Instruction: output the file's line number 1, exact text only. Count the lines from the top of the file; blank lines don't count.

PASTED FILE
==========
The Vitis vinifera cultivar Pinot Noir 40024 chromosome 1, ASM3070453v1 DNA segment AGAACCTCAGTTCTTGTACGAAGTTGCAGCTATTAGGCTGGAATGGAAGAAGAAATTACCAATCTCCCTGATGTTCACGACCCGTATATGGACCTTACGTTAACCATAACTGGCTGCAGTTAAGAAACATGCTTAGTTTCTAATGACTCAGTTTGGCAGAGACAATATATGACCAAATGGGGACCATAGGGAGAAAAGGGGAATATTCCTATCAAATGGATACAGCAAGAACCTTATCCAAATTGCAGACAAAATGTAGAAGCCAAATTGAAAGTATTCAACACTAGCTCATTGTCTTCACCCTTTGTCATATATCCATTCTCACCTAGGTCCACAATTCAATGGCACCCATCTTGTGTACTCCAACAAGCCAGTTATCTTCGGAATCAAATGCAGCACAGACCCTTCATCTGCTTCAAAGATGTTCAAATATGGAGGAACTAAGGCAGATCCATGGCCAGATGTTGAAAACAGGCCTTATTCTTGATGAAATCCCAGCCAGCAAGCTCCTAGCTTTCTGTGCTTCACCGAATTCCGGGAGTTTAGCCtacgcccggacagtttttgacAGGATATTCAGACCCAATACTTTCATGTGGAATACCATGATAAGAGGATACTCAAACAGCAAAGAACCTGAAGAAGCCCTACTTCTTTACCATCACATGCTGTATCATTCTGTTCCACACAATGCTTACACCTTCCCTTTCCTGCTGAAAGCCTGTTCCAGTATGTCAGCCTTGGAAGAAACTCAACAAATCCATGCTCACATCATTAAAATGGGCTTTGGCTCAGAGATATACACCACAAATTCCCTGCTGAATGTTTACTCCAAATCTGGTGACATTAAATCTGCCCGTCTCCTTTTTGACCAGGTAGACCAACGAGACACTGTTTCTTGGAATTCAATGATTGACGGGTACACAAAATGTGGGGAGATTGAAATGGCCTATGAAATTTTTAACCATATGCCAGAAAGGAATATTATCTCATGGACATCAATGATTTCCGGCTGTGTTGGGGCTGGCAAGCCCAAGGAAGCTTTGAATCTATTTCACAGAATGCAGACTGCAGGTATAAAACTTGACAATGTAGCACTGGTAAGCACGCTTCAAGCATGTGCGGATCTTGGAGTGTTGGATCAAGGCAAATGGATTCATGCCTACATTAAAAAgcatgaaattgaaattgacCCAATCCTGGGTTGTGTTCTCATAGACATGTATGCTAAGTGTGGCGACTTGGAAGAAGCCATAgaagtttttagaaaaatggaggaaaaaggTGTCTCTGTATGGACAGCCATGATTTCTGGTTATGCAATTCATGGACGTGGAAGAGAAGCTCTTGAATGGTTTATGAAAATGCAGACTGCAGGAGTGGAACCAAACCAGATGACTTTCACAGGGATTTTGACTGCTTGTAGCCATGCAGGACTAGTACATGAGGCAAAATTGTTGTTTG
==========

The Vitis vinifera cultivar Pinot Noir 40024 chromosome 1, ASM3070453v1 DNA segment AGAACCTCAGTTCTTGTACGAAGTTGCAGCTATTAGGCTGGAATGGAAGAAGAAATTACCAATCTCCCTGATGTTCACGACCCGTATATGGACCTTACGTTAACCATAACTGGCTGCAGTTAAGAAACATGCTTAGTTTCTAATGACTCAGTTTGGCAGAGACAATATATGACCAAATGGGGACCATAGGGAGAAAAGGGGAATATTCCTATCAAATGGATACAGCAAGAACCTTATCCAAATTGCAGACAAAATGTAGAAGCCAAATTGAAAGTATTCAACACTAGCTCATTGTCTTCACCCTTTGTCATATATCCATTCTCACCTAGGTCCACAATTCAATGGCACCCATCTTGTGTACTCCAACAAGCCAGTTATCTTCGGAATCAAATGCAGCACAGACCCTTCATCTGCTTCAAAGATGTTCAAATATGGAGGAACTAAGGCAGATCCATGGCCAGATGTTGAAAACAGGCCTTATTCTTGATGAAATCCCAGCCAGCAAGCTCCTAGCTTTCTGTGCTTCACCGAATTCCGGGAGTTTAGCCtacgcccggacagtttttgacAGGATATTCAGACCCAATACTTTCATGTGGAATACCATGATAAGAGGATACTCAAACAGCAAAGAACCTGAAGAAGCCCTACTTCTTTACCATCACATGCTGTATCATTCTGTTCCACACAATGCTTACACCTTCCCTTTCCTGCTGAAAGCCTGTTCCAGTATGTCAGCCTTGGAAGAAACTCAACAAATCCATGCTCACATCATTAAAATGGGCTTTGGCTCAGAGATATACACCACAAATTCCCTGCTGAATGTTTACTCCAAATCTGGTGACATTAAATCTGCCCGTCTCCTTTTTGACCAGGTAGACCAACGAGACACTGTTTCTTGGAATTCAATGATTGACGGGTACACAAAATGTGGGGAGATTGAAATGGCCTATGAAATTTTTAACCATATGCCAGAAAGGAATATTATCTCATGGACATCAATGATTTCCGGCTGTGTTGGGGCTGGCAAGCCCAAGGAAGCTTTGAATCTATTTCACAGAATGCAGACTGCAGGTATAAAACTTGACAATGTAGCACTGGTAAGCACGCTTCAAGCATGTGCGGATCTTGGAGTGTTGGATCAAGGCAAATGGATTCATGCCTACATTAAAAAgcatgaaattgaaattgacCCAATCCTGGGTTGTGTTCTCATAGACATGTATGCTAAGTGTGGCGACTTGGAAGAAGCCATAgaagtttttagaaaaatggaggaaaaaggTGTCTCTGTATGGACAGCCATGATTTCTGGTTATGCAATTCATGGACGTGGAAGAGAAGCTCTTGAATGGTTTATGAAAATGCAGACTGCAGGAGTGGAACCAAACCAGATGACTTTCACAGGGATTTTGACTGCTTGTAGCCATGCAGGACTAGTACATGAGGCAAAATTGTTGTTTG